We have the pleasure to present you the ninth issue of 4liberty.eu Review, titled “(De)Centralization under Examination”. It focuses on the notions of centralization and decentralization, and discusses the topic from various perspectives, including: fiscal, of governance, of local government
In the ninth issue of 4liberty.eu Review, by investigating a number of national perspectives from Central and Eastern Europe, we attempt to find this elusive middle ground – which, bear in mind, does not necessarily have to be in the middle, at least this is our belief.
Not only do the authors describe different paths to achieving self-governance, but they also focus on the latest reforms that have changed the face of the local government in a positive or negative way and propose liberal solutions that can significantly contribute to improving the activities of local communities.
Centralization, decentralization in Hungary. How to best approach the subject? How best to describe a country, which at the moment has no other long-term goal other than the consolidation and retention of power for the governing Fidesz party?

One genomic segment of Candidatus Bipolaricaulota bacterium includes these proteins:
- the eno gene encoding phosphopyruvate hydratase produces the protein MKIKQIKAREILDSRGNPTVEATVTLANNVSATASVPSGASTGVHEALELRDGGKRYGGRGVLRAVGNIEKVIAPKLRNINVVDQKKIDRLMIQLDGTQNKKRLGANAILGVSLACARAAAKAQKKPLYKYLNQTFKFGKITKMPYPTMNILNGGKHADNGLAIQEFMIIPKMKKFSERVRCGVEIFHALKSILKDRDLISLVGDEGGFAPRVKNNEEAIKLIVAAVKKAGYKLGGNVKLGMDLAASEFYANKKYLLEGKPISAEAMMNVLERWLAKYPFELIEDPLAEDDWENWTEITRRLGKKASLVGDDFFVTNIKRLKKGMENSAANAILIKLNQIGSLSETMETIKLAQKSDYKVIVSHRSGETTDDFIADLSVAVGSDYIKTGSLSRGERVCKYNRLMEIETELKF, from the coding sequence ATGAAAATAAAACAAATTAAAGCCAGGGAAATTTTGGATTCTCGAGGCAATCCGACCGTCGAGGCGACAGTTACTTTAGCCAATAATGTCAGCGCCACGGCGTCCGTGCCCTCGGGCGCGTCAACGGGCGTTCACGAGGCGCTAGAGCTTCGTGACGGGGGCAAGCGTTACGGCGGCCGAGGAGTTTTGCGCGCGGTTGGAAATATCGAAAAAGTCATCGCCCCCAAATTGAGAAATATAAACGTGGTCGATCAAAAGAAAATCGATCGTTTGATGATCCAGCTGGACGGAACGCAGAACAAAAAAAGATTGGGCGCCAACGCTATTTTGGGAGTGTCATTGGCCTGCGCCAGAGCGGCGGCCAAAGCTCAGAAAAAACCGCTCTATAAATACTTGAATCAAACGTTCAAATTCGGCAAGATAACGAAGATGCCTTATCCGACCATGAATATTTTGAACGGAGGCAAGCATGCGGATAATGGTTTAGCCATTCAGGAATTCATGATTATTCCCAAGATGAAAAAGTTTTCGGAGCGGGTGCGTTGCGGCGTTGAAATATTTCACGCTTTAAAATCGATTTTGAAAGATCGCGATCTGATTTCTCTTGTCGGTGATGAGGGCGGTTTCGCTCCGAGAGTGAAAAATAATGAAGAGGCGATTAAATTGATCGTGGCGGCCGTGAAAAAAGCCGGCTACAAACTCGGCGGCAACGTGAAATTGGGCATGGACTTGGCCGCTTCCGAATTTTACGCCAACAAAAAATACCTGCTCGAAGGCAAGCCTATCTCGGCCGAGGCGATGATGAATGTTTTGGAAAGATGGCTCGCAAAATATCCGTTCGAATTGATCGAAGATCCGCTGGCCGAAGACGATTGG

The governance system at the local level in Ukraine for many years has had built-in conflict as it does not clearly define the responsibilities of elected local authorities and the local administrations, which are a part of the executive branch of power.
Fiscal decentralization is often viewed as a niche issue that mostly concerns administrative and regional development policies. However, it has broader social and economic implications, which are often overlooked, especially in countries with a heavily centralized government structure such as Bulgaria.
Creation of functioning local government in 1990 after a long period of centralized governance during the communist regime is considered to be a major achievement of the democratic transformation which took place after 1989.
Decentralization in Poland was implemented in two stages – in 1990 and in 1999. The early reforms passed down central government tasks as well as some revenue-raising authority, giving it limited autonomy regarding real estate taxes, local fees, and other minor taxes.
In the 1990s, the Czech Republic undertook a process of gradual transformation that resulted in the development of institutions of a liberal democratic state and economy based on market principles. An essential part of this process consisted in recreation of truly decentralized corporations of public law.